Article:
Kennedy: That's something that I think will be the test of this leadership, is who can identify exactly where and how we're going to be able to save the money, to deliver some of the services people need and address the deficit.

What we have to do instead of [automatically freezing public sector salaries] is we're going to have to get our public sector workers on board with us. They understand that Treasury is a tough place and they're going to be in a much better place to show us where money can be saved.

...I will get a negotiated settlement [with teachers] I will make sure that there are fair agreements.

[With regard to budget cuts] we over pay for some private services in healthcare I think we can renegotiate those contracts and there's hundred of millions of dollars we can save. I think there are areas in education around the management of benefits plans that can save us in the order of 200 or $300 million.

We have to find innovative ways to deliver programs...I don't think either of the two parties has anything really authoritative to say about this. Conservatives would cut right across the board and the NDP are not prepared to really engage what we've got to do in order to keep our important public services both affordable and done in the way to get the job done.

Y! Canada News: If you win, you're going to have to defend your party's scandals. Ornge, prorogation, the gas plant closures. How do you go about doing that and regaining the trust of Ontario voters?

Kennedy: The party owns its mistakes. No one is going to distance themselves from making mistakes but we'll be clear where it's a mistake and put it in context.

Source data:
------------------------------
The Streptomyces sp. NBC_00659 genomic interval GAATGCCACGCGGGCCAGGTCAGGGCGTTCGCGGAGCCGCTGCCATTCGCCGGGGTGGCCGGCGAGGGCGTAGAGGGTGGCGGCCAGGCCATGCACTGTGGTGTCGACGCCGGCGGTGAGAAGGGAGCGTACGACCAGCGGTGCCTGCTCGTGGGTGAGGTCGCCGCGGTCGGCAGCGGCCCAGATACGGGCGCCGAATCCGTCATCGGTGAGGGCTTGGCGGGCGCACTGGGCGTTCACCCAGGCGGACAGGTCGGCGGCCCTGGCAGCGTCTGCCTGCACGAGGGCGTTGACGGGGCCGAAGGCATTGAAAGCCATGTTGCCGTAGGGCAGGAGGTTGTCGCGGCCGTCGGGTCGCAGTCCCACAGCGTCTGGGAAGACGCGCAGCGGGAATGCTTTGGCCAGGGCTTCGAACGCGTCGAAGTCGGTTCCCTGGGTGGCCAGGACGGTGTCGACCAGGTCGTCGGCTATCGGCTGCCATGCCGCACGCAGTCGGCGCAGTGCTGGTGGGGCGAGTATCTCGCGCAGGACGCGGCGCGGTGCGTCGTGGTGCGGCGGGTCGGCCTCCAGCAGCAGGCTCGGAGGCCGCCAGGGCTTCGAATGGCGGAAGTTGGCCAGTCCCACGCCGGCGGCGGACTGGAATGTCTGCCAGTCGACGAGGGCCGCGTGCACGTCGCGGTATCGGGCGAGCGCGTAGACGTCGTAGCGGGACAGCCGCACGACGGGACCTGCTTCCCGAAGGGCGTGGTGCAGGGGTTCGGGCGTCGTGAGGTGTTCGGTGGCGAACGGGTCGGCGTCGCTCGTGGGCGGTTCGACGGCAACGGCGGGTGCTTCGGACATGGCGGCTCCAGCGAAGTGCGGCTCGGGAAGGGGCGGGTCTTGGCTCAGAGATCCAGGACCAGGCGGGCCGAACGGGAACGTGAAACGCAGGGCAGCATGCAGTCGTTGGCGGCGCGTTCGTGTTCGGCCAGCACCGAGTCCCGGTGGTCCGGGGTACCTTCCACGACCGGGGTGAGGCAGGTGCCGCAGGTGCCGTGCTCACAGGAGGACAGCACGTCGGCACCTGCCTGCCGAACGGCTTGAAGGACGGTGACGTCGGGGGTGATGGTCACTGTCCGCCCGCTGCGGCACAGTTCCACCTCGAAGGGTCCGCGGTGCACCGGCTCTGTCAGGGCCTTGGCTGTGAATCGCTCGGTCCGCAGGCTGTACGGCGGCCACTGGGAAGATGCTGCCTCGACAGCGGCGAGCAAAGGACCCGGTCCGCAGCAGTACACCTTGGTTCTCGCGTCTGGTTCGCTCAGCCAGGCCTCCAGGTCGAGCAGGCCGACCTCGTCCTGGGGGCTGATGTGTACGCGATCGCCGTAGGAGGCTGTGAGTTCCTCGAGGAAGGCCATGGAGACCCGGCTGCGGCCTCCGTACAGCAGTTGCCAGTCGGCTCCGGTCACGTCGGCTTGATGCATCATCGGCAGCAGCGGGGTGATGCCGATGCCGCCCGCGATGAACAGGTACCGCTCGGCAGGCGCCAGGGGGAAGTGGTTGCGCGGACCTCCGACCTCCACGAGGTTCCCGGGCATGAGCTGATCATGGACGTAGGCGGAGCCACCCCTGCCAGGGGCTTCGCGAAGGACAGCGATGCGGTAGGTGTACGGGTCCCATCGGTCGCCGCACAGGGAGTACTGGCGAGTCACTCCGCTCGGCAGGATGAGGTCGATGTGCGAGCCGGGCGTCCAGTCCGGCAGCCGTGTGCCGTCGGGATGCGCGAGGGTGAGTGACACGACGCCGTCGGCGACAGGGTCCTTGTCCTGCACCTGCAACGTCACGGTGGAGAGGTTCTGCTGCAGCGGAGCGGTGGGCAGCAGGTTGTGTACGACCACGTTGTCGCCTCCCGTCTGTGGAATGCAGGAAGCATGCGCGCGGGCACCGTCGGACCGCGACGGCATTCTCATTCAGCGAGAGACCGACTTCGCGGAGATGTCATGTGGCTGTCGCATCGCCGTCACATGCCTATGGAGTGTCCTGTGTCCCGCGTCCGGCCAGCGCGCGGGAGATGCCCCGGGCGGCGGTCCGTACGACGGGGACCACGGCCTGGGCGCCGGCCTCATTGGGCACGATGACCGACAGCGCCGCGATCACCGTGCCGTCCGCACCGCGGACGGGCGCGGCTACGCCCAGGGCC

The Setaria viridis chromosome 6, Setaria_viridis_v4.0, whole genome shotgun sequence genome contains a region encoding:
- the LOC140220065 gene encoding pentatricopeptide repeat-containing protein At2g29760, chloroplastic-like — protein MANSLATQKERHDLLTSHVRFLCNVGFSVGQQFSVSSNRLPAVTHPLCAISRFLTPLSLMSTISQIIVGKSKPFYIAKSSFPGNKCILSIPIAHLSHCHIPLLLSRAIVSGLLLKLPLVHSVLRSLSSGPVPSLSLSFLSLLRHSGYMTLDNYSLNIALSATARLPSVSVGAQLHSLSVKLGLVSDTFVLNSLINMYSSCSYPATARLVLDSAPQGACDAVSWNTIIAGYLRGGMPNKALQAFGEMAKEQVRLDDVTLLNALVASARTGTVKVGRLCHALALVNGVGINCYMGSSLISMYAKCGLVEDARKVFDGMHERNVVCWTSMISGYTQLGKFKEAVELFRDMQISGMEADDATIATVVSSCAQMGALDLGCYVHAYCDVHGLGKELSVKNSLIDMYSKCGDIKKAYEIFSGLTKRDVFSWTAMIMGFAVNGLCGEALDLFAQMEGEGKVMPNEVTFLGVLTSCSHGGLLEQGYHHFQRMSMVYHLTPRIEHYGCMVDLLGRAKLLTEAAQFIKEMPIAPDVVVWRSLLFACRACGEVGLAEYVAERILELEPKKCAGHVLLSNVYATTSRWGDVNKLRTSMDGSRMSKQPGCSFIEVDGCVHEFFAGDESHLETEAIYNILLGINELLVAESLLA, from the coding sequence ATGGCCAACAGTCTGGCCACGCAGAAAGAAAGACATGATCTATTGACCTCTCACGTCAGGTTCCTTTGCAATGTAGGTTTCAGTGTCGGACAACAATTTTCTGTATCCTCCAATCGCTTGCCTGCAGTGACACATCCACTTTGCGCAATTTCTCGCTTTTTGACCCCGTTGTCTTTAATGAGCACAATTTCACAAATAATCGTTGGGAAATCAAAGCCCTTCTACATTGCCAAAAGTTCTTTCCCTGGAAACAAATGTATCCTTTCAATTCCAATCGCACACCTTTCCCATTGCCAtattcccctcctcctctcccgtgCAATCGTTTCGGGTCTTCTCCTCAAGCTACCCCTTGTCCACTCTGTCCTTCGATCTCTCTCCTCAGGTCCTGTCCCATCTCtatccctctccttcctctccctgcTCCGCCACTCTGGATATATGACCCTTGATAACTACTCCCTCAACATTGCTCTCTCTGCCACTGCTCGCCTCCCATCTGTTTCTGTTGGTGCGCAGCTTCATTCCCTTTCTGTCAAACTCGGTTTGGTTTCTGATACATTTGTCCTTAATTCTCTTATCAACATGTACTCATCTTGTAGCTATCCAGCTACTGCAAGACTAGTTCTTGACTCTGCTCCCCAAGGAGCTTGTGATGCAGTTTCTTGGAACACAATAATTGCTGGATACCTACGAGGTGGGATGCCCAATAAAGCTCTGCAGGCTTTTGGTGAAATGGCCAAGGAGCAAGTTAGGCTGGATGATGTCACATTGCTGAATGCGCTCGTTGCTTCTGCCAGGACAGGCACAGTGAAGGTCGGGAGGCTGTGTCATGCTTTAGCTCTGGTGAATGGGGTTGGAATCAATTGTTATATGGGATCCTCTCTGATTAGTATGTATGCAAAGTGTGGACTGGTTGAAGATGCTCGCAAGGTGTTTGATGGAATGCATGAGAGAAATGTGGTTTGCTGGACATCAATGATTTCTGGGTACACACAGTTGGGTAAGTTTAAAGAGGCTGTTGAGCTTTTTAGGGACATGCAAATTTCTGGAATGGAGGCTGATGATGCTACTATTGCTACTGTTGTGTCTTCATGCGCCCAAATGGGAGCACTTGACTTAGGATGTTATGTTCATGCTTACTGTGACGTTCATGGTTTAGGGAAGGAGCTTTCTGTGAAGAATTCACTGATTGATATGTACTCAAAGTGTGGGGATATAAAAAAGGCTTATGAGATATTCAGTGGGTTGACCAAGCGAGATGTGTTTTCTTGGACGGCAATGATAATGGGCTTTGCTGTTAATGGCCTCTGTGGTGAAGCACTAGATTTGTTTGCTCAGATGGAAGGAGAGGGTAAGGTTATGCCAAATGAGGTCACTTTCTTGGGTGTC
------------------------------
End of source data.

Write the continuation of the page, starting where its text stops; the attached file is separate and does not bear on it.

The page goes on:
People will have a guarantee that, you know, Air Ambulance service in this province will work better than anywhere else.

And then we'll have to make sure that the structure that's there makes sense. Why would we give a monopoly to a private company is a question that I will want answered. And I will make sure that's answered in a way that everybody knows the answer.

It's about transparency. The basic thing is that people will...at the end of the day, know that I've done a good enough job cleaning up problems and also most importantly convincing them that they will not happen again.

When we're going to make the occasional mistake that will be acceptable if we acknowledge and if we fix it. And I think that's the issue is that we weren't quick enough to acknowledge our problems and people aren't a 100 per cent sure that we fixed them.

That's the price of admission for me.

Y! Canada News: As premier would you force a quick general election?

Kennedy: I won't be forcing an election.

[The public] doesn't want an election when they don't have to have one. What they want to know is that there's going to be a functional government.

Y! Canada News: Can it be a functional government?

Kennedy: I believe it can. I think there's lots of ways to make room for the other parties. From the throne speech, to the budget to the way that committees work and so on.

But I don't think anybody wants to see the kind of hyper-partisanship and poisonous atmosphere that has been going on. How we actually make that atmosphere change is only partly up to us.